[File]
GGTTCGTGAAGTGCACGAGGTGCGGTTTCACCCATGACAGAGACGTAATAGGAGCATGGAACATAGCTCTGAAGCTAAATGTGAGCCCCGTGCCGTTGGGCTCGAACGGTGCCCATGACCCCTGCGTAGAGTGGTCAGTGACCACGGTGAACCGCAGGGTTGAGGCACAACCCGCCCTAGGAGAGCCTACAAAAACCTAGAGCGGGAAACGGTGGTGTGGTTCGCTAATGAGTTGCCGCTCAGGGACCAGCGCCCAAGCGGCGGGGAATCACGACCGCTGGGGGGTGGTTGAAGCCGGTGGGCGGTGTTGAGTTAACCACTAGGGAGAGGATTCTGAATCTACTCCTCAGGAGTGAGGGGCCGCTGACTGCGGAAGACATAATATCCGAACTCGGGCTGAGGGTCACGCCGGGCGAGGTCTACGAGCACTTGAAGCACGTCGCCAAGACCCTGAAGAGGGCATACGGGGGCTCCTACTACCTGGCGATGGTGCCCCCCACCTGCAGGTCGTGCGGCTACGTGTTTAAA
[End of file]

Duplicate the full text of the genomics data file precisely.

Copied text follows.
GGTTCGTGAAGTGCACGAGGTGCGGTTTCACCCATGACAGAGACGTAATAGGAGCATGGAACATAGCTCTGAAGCTAAATGTGAGCCCCGTGCCGTTGGGCTCGAACGGTGCCCATGACCCCTGCGTAGAGTGGTCAGTGACCACGGTGAACCGCAGGGTTGAGGCACAACCCGCCCTAGGAGAGCCTACAAAAACCTAGAGCGGGAAACGGTGGTGTGGTTCGCTAATGAGTTGCCGCTCAGGGACCAGCGCCCAAGCGGCGGGGAATCACGACCGCTGGGGGGTGGTTGAAGCCGGTGGGCGGTGTTGAGTTAACCACTAGGGAGAGGATTCTGAATCTACTCCTCAGGAGTGAGGGGCCGCTGACTGCGGAAGACATAATATCCGAACTCGGGCTGAGGGTCACGCCGGGCGAGGTCTACGAGCACTTGAAGCACGTCGCCAAGACCCTGAAGAGGGCATACGGGGGCTCCTACTACCTGGCGATGGTGCCCCCCACCTGCAGGTCGTGCGGCTACGTGTTTAAA